“Black Light/White Noise”

The Contemporary Arts Museum Houston has been pimped out

Like a pimped-out ride, the Contemporary Arts Museum Houston has been revamped, lit up and filled with reverberating speakers -- all in an effort to “subvert people’s notions about how to perceive art,” according to Valerie Cassel Oliver, curator of “Black Light/White Noise,” which may be the most fun exhibit in Houston this summer. “People think of artists using sound and light as this heavy, European concept,” says Cassel Oliver. “We’ve tried to show a snapshot of the ways artists are using sound and light in a really approachable manner.”

Many of the pieces depend on viewer interaction. When viewers stand inside Karyn Olivier’s Whispering Domes, a set of cone-like skylights, their voices are manipulated through its acoustics; when they stand inside Satch Hoyt’s 8-Track Shack, a little house bricked in tape cartridges, they can listen to the artist’s soundtrack, a mash-up of classic tracks.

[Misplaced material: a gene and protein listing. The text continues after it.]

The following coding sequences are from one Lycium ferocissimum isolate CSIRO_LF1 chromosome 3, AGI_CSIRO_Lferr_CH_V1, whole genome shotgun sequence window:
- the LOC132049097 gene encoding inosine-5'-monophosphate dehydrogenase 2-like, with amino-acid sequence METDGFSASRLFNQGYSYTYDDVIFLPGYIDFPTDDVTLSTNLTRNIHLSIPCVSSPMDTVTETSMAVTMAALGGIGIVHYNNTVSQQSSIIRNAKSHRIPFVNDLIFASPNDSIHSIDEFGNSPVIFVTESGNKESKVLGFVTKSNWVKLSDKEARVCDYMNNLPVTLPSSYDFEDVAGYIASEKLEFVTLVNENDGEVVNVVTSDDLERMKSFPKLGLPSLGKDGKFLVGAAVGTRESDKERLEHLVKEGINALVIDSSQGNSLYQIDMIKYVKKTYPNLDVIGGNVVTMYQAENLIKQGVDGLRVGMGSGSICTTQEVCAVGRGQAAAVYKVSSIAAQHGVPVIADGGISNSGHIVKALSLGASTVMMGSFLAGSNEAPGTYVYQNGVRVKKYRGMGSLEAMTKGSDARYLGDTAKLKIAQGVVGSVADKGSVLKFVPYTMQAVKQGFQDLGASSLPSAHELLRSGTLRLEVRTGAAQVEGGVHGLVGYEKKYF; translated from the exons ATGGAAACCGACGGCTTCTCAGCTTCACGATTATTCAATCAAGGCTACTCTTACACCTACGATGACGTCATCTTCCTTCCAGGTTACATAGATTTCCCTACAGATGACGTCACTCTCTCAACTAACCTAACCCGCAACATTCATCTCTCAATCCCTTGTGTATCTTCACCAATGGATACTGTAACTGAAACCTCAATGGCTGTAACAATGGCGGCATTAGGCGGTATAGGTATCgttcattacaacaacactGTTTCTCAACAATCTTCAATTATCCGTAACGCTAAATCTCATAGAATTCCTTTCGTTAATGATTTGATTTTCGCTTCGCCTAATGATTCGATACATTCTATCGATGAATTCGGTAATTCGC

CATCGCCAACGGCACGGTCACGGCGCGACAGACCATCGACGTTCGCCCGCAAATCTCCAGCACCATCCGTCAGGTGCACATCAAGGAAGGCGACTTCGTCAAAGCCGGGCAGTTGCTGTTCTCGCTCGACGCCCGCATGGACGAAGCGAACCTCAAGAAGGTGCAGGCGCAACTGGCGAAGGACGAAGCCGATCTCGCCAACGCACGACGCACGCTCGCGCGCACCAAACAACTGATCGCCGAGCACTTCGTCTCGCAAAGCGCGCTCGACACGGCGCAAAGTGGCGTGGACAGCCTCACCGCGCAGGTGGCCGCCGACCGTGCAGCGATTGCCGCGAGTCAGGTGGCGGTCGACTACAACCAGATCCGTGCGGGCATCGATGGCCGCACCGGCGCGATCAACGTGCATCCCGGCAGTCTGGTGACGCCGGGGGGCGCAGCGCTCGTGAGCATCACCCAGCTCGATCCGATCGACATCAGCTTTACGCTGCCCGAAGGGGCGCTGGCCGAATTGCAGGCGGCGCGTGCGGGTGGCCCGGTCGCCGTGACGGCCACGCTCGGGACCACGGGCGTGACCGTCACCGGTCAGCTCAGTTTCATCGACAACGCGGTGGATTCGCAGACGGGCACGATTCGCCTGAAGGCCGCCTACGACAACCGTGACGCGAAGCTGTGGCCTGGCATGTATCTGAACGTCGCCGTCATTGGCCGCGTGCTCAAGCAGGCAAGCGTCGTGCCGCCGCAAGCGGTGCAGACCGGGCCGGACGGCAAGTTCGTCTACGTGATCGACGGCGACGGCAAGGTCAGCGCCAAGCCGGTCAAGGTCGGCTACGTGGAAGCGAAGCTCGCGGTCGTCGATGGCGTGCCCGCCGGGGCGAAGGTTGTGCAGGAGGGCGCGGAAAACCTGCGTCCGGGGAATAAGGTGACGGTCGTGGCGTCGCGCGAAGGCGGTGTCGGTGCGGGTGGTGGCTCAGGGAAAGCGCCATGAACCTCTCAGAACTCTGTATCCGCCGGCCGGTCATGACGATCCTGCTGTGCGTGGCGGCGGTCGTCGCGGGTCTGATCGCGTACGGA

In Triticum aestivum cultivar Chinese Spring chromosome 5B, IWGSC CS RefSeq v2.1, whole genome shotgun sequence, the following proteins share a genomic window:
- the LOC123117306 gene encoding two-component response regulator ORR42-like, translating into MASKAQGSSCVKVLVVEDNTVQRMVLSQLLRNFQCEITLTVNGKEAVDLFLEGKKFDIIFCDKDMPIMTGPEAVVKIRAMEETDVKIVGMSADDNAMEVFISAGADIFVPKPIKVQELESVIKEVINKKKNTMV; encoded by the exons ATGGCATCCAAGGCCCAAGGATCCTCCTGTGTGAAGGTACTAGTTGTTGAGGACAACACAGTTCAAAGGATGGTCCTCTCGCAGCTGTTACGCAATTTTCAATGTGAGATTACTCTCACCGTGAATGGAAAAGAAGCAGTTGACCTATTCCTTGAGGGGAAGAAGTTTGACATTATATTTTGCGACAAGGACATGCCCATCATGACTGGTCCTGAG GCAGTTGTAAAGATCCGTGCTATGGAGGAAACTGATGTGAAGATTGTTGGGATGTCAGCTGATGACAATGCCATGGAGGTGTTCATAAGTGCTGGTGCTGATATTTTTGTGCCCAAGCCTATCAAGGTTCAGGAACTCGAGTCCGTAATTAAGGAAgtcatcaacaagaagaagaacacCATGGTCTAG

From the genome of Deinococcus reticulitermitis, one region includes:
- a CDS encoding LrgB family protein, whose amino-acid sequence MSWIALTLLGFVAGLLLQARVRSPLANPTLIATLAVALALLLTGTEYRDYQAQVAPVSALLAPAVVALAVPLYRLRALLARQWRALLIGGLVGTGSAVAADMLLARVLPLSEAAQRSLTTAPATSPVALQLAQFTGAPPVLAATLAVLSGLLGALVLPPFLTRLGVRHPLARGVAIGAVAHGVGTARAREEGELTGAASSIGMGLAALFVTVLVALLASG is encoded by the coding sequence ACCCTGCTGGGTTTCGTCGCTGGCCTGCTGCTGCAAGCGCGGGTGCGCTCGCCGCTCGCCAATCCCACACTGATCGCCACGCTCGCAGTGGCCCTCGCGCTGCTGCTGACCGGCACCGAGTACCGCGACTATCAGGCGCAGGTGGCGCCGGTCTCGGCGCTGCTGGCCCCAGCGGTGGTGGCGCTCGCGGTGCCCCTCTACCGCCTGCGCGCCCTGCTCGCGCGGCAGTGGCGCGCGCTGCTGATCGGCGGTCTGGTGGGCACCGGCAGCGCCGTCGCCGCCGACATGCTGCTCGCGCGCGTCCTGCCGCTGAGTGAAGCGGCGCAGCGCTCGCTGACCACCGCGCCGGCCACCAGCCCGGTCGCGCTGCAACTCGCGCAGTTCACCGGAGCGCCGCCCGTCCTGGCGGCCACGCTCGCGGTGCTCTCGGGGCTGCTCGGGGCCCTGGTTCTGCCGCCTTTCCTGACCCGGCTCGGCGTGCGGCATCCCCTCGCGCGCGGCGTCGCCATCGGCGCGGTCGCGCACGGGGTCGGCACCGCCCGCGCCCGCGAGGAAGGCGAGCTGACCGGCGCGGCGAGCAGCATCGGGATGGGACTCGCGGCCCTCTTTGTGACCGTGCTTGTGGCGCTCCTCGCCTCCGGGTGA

The light explorations are equally mesmerizing. Kira Lynn Harris’s untitled piece is an inverted pyramid covered in silver Mylar and illuminated with changing, multi-colored lights. “The red lights reflecting off the Mylar are to evoke sunrise or sunset,” she says, “when we notice the spectrum of sunlight the most.” Louis Cameron’s projected film Universal features dancing black-and-white lines that are actually barcodes spliced together.

“It’s like an art funhouse,” Oliver says of the show, “a chance to escape the heat and really go somewhere else.”

 
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